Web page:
Duomo - Florence - Italy
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The dome, which dominates the Florence skyline, posed many technical problems with a number of designs being implemented and failing. It was built in the end from a design by Brunelleschi, and consisted of an inner and outer dome. Both domes are supported using 24 stone ribs located by metal cramps to minimize outward thrust. The lower levels were constructed using stone with the higher levels built in brick to reduce weight.  

The Duomo Cathedral or Santa Santa Maria del Fiore, is located in the Piazza del Duomo and is the mother church of the Roman Catholic Archdiocese of Florence. Built on the site of a much older cathedral, the Duomo was built from an original design by Arnolfo di Cambio, who also designed the Santa Croce and the Palazzo Vecchio. Construction commenced in 1296 and would continue for the next 170 years. Giotto was appointed to oversee construction in 1331 who was followed after his death by his assistant Andrea Pisano, but work came to a halt in 1348 due to the Black Death sweeping Europe, but a year later, work was resumed and continued under the watchful eye of a number of further architects until the work was deemed finished.

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The facade, although often attributed to Giotto, was actually started 20 years after his death. And has been remodeled a number of times. In 1864 a competition to design a new facade was held. In The winner, Emilio de Fabris, started work in 1871 but the work was not completed until 1887, 4 years after his death. It is this facade in the neo-gothic style with white, green, and red marble that can be seen today.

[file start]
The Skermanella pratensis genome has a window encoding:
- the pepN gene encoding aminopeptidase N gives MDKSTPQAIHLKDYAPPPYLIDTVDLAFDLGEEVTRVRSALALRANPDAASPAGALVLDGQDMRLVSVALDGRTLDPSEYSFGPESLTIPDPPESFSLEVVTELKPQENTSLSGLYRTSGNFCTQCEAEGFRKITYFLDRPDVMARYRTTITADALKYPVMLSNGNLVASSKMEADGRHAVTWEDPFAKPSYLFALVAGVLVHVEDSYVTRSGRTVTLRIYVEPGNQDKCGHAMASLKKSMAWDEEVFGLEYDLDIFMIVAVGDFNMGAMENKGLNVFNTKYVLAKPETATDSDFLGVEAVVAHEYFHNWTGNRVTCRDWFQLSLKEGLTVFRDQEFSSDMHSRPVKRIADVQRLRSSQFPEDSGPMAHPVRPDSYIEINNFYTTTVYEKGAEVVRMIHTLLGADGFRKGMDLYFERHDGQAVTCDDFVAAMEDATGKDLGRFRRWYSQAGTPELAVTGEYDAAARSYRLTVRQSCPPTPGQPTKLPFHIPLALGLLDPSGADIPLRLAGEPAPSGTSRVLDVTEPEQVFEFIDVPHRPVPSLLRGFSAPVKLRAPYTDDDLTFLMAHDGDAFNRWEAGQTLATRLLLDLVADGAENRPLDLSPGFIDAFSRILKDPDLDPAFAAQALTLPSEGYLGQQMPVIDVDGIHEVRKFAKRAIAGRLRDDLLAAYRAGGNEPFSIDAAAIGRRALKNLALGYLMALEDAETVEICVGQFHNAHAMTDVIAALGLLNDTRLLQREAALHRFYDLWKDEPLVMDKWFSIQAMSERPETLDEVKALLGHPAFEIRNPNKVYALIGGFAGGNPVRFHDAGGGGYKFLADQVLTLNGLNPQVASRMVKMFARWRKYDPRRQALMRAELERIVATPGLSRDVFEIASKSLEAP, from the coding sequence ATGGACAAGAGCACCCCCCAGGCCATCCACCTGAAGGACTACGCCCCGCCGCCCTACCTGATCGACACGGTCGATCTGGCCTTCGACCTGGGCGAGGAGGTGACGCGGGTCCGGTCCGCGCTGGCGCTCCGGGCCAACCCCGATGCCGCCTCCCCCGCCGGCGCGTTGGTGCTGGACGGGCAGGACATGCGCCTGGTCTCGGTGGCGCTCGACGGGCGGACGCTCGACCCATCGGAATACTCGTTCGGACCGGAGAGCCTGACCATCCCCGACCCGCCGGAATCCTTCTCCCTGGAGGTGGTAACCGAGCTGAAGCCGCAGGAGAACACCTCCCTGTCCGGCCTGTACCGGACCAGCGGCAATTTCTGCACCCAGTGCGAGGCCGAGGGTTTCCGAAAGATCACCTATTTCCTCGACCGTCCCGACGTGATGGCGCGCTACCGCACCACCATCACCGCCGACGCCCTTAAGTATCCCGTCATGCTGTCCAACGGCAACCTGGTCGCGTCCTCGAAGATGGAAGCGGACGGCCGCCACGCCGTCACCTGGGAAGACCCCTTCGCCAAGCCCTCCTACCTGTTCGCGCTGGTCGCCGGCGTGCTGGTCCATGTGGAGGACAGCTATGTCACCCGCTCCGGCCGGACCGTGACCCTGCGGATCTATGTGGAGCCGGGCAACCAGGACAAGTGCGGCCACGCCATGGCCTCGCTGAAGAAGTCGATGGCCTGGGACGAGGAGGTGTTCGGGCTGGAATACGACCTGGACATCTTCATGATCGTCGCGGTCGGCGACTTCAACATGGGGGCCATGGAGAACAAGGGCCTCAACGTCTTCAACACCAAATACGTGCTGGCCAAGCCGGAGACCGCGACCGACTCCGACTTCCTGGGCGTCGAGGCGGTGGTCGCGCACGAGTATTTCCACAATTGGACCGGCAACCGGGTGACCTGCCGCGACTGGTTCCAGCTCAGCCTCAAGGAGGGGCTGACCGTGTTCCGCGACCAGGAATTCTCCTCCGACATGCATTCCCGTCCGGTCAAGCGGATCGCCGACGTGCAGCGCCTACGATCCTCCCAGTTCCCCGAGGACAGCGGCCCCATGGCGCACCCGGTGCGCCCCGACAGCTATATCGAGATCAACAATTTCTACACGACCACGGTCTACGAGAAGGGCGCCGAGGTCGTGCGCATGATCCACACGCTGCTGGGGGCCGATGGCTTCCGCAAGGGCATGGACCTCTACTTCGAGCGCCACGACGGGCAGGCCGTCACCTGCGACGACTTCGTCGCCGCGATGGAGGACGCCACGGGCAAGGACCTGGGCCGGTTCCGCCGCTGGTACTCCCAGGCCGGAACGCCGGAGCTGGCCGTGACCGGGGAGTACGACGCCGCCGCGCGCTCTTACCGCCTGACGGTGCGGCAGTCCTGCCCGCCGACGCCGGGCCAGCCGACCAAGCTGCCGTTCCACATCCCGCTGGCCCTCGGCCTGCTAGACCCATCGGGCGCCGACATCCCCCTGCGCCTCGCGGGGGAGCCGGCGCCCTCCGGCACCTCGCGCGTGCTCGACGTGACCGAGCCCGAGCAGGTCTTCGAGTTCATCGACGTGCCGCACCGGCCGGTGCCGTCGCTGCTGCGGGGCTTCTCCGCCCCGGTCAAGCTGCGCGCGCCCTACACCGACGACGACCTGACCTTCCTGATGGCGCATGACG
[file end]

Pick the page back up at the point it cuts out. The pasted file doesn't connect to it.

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The huge Gothic interior is relatively bare as many of its treasures have disappeared over time, or been moved to other locations such as the Museum Opera del Duomo. Sitting above the main entrance door is a very large clock, on its face are the portraits of four Prophets by the artist Paolo Uccello. The clock has a single hand and works on a 24 hour system ending at sunset, this is known as “hora italica” or “Italian time”. This system was used in Italy until the 18th century, and this is one of the few remaining clocks of its kind in working order. Many of the decorations such as the coloured marble pavement date from the 16th century and are due to the patronage of the Grand Dukes. The crucifix at the high alter, is by Benedetto da Maiano, the enclosure for the choir is by Bartolommeo Bandinelli. Located at the back of the centre apse is an alter by Ghiberti and contains an urn which contains the relics of the first bishop of Florence, Saint Zanobius.

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The Duomo boasts 44 superb stained glass windows dating from the 14th and 15th centuries. Saints from the Old and New Testaments are depicted in the aisles and transept, plus there are circular windows located above the entrance  and in the drum of the dome, which depict Christ and Mary. These windows are the work of a number of the greatest artists at the time working in Florence, including Andrea del Castagno, Donatello, Lorenzo Ghiberti, and Paolo Uccello.

Duomo